Crude Oil Price Claims the High Ground as Market Scrambles. Higher WTI? -

Crude Oil, WTI, Brent, Saudi Arabia, China, Aramco, Fed, EIA, API, Backwardation – Talking Points

  • Crude oil jumped to print fresh highs again yesterday
  • Worries over China appear to be being ignored for now
  • The oil market structure might be supportive of higher WTI

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Crude oil made another 10-month high overnight despite some reservations about the outlook for China’s economy and central banks’ tight monetary policy. Nonetheless, the underlying market structure appears intact for now.


The Brent futures contract touched US$ 94.95 bbl and the WTI contract hit US$ 91.36 bbl.

Yesterday at the 24th World Petroleum Congress in Calgary, Canada, Saudi Energy Minister Prince Abdulaziz bin Salman expressed reservations when speaking about China’s demand going forward. He said, “The jury’s still out. This is the fundamental issue – the jury’s still out.”

The world’s second-largest economy has been struggling to reignite growth coming out of the pandemic era.

Recently, the Saudi Arabian national oil company Aramco and the US International Energy Agency (IEA) lowered their forecasts for global oil demand.

The backdrop to the current price action has been the tightening of many of the major central banks’ monetary policy to rein in high inflation. The concern is that global growth will need to slow to a point that could see oil demand undermined down the track.

Last week the European Central Bank (ECB) hiked its target rate again by 25 basis points (bp) to 4.00% and lowered its economic growth outlook.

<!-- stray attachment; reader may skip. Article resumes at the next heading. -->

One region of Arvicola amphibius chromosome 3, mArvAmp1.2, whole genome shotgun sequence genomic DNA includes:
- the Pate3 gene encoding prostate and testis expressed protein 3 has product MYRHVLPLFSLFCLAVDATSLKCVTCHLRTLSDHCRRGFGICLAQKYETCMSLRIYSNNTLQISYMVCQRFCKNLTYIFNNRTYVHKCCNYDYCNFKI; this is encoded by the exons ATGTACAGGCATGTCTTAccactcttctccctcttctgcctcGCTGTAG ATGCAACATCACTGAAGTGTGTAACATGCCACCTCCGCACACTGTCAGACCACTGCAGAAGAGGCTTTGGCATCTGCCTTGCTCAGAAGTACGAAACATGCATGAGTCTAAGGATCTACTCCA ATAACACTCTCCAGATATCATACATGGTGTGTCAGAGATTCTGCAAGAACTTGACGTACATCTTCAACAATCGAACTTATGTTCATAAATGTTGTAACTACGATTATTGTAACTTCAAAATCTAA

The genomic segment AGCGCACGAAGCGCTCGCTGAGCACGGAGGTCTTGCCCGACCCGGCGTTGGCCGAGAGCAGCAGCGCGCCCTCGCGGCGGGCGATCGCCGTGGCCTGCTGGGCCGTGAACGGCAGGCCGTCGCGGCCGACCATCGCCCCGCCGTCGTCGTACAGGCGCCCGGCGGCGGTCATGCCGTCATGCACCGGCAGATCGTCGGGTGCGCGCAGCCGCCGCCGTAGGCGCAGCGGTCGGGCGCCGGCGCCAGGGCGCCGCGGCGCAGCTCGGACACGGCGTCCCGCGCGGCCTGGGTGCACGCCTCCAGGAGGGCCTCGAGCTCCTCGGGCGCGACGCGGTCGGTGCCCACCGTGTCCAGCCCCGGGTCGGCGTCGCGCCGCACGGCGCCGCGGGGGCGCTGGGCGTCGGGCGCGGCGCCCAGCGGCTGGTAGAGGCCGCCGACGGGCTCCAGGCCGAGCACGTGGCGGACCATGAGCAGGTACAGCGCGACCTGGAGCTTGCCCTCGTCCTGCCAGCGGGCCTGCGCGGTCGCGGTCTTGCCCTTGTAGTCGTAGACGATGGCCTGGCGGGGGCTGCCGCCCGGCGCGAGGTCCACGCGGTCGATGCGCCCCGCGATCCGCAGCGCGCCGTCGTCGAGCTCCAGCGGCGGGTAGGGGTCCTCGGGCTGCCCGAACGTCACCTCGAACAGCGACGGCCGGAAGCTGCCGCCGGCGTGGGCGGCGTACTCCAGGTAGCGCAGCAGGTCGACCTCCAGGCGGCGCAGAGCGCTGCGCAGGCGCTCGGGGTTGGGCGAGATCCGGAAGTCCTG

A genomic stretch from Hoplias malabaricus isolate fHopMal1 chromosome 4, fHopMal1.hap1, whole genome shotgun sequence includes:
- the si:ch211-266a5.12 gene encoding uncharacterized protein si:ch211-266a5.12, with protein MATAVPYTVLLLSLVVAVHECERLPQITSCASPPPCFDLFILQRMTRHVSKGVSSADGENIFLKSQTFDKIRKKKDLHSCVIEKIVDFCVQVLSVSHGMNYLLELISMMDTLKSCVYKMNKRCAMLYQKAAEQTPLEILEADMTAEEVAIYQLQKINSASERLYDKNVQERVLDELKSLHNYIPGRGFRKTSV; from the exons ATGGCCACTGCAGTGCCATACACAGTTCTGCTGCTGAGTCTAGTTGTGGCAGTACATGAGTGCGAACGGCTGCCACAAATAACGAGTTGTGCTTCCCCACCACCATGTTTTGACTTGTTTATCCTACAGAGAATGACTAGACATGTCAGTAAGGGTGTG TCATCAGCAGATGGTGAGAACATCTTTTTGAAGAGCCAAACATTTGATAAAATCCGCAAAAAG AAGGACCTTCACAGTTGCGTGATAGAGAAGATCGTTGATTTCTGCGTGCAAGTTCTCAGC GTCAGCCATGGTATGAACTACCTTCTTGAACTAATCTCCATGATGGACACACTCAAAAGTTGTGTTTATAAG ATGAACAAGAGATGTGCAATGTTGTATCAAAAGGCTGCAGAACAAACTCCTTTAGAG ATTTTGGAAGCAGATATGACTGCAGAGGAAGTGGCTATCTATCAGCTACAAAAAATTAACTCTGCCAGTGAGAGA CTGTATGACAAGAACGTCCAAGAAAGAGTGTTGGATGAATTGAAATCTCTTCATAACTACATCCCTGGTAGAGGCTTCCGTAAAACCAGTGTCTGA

The Federal Reserve meets tomorrow but is anticipated to keep rates on hold at this meeting, as is the Bank of Japan on Friday.

On Wednesday however, the Bank of England is forecast to lift its cash rate by 25 bp to 5.50%. To learn about the impact of central banks on markets, click on the banner below.

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Despite all this, crude oil continues to surge higher. An indication of underlying supply and demand dynamics within the oil market is backwardation and contango.

Backwardation occurs when the futures contract closest to settlement is more expensive than the contract that is settling after the first one. It highlights a willingness by the market to pay more to have immediate delivery, rather than having to wait.

Sometimes referred to as a ‘time-spread’ between futures contracts with different expiry dates by traders.

Which particular contracts to look at is a personal preference, but looking at the front two contracts, backwardation has accelerated of late. If this remains the case, it might be revealing that demand remains robust, despite the higher prices.

Stockpile data from the American Petroleum Institute (API) later today and the EIA tomorrow might give further clues on the state of the balance of supply and demand in the market.

The full economic calendar can be viewed here.

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— Written by Daniel McCarthy, Strategist for

Please contact Daniel via @DanMcCarthyFX on Twitter

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